Involuntary Hospitalization

The prevailing standard for psychiatric commitment requires a finding that the examinee be dangerous to self or to others in order to be hospitalized against one’s will. Depending on the state, “dangerous’ may include a passive danger to oneself through profound neglect. Some factors may increase the likelihood of the future risk of dangerousness, as determined by available research, but otherwise do not definitively establish a person’s imminent dangerousness.

Involuntary commitment questions engage particularly sensitive areas of liberty and control over one’s own body. It isn’t always so obvious when a person is dangerous. Conflicting psychiatric history, informants with agendas, and the exploiting of a psychiatric commitment laws may land someone in a locked psychiatry ward who should not be there. Alternatively, an intransigent if quietly incendiary individual with a vague psychiatry history may challenge well-founded efforts to keep him or her secure.

Medication over objection may be instrumental to restoring a defendant to competency, or an individual to the community. A violation of an individual’s rights? What does he or she understand? What risk does he or she present? Does the medication make a difference? How? Have alternatives been explored? Patients may be disorganized and obviously impaired in court. Nevertheless, a psychiatrist must establish that a patient continues to represent a danger to self or to others, even in a protective hospital setting for medication to be ordered by the court. Furthermore, the testifying psychiatrist must impress the court that the medication recommended specifically targets the psychiatric symptoms that perpetuate that dangerousness.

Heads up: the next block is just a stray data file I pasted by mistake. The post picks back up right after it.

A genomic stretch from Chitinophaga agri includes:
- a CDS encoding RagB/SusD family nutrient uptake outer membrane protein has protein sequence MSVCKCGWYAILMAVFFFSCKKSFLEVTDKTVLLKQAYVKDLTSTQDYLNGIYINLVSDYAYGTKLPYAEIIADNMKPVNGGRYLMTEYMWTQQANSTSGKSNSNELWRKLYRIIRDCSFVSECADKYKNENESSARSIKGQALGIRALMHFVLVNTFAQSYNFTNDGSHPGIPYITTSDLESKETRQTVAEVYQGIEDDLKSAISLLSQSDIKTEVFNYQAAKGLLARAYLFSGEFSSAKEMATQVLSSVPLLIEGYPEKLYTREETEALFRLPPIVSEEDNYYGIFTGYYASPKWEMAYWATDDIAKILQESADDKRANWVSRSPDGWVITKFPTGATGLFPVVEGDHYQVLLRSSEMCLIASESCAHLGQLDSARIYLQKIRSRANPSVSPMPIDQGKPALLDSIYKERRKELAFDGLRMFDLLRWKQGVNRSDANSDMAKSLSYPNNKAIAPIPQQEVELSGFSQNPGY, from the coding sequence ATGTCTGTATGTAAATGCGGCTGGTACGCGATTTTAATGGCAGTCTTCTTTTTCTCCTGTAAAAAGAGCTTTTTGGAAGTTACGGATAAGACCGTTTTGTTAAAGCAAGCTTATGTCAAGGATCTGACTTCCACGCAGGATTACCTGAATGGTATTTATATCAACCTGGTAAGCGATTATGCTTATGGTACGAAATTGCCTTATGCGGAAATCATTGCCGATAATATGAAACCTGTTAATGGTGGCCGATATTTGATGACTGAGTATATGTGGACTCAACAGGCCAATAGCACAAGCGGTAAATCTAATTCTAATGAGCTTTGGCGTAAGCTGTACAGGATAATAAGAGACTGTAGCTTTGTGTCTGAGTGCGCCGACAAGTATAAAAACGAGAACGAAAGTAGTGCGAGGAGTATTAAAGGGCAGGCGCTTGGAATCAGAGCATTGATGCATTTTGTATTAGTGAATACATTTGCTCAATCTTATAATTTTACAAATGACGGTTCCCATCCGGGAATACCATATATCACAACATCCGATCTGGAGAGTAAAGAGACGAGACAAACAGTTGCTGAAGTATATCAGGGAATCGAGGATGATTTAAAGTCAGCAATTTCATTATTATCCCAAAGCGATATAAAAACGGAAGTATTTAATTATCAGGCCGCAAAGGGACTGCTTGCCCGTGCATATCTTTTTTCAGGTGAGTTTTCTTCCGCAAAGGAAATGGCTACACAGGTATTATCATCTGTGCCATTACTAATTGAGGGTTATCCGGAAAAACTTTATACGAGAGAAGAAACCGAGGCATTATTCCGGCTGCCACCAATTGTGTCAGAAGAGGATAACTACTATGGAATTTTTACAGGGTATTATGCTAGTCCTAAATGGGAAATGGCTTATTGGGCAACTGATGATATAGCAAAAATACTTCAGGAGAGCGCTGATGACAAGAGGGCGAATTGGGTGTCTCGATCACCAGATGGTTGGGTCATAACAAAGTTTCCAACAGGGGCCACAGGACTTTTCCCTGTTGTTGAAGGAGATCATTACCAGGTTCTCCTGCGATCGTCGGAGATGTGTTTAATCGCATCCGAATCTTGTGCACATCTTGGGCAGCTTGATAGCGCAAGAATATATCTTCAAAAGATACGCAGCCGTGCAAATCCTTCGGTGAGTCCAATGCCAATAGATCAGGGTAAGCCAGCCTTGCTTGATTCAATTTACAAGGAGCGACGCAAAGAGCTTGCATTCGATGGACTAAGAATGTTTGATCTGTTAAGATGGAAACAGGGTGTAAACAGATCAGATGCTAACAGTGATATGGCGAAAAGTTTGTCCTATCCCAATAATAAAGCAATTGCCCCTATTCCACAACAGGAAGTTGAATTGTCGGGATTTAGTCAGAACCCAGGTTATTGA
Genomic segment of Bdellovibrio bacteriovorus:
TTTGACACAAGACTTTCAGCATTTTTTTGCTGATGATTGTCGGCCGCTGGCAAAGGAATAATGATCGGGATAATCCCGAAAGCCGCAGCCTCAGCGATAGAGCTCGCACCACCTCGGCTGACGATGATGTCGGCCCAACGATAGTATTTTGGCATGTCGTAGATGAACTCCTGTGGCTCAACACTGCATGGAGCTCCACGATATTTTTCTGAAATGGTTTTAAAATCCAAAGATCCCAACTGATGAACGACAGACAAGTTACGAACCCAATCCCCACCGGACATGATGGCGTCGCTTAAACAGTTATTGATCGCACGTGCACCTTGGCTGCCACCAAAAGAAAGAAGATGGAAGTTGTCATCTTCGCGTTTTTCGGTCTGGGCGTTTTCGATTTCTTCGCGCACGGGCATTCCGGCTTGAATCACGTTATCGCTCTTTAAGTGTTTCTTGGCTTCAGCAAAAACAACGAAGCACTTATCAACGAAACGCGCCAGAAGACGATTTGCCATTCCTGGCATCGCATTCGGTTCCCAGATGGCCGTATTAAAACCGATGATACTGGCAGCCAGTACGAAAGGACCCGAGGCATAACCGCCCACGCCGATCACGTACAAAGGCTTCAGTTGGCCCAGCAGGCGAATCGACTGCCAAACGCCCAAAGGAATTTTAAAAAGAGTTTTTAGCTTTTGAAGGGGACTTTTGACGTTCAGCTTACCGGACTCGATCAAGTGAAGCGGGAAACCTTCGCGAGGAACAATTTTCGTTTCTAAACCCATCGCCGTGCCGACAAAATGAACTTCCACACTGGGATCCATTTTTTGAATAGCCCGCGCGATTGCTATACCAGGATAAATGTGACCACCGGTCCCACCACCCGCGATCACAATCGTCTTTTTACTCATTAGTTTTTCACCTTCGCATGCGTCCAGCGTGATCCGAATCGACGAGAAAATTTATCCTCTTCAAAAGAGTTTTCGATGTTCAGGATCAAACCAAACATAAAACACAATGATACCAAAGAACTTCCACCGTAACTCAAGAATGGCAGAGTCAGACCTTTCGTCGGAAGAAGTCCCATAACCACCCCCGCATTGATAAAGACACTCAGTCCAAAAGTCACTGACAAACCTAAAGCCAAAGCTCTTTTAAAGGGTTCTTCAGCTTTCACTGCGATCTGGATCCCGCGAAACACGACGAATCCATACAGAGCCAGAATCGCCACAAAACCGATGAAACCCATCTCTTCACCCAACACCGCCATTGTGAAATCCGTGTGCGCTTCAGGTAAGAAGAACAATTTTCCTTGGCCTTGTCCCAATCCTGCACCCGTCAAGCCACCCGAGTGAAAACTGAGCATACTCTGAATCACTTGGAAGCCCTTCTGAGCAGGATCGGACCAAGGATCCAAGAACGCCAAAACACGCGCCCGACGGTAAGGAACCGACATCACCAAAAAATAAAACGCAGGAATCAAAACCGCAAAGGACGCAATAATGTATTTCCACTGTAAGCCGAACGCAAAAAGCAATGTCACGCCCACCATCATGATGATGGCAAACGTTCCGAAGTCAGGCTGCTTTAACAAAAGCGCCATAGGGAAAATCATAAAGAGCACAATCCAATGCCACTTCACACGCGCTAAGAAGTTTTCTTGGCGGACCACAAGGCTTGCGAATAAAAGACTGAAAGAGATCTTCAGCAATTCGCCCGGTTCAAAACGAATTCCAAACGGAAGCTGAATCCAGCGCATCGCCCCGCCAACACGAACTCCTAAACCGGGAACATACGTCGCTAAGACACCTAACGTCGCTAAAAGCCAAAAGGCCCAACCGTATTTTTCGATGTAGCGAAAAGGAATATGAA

Part of a court’s decision to allow treatment over objection is driven by the examining psychiatrist’s ability to prove that a patient lacks capacity to give informed consent. In reality, many who refuse treatment but need psychotropic medicines retain capacity to give informed consent – yet would remain dangerous if he or she refused medicines. Increasing respect for the rights of the individual mandates that treatment may be administered only after informed consent is obtained. Included in a forensic psychiatry evaluation of a person’s capacity to refuse or even accept treatment, therefore, is the capacity to provide informed consent in the first place. The psychiatrist verifies the patient’s ability to understand the very reason for treatment, the actual treatment, the alternatives, the risks, the benefits and side effects of each, as well as the risks of no intervention at all.

The Forensic Panel is comprised of world-class expert clinical psychiatrists who are used to dealing with these issues every day in a hospital or forensic setting. We are well-acquainted with the forensic subtleties of competency to give informed consent, as well as the assessment of acute danger among the incarcerated.

Sometimes, resolution of such cases is made more difficult by how vested some parties are for unrelated reasons. In such instances, The Forensic Panel’s forensic peer review imbues the examination with the critical oversight to cut through bias and to arrive at evidence-based conclusions that reflect complete and independent review of available history and informants.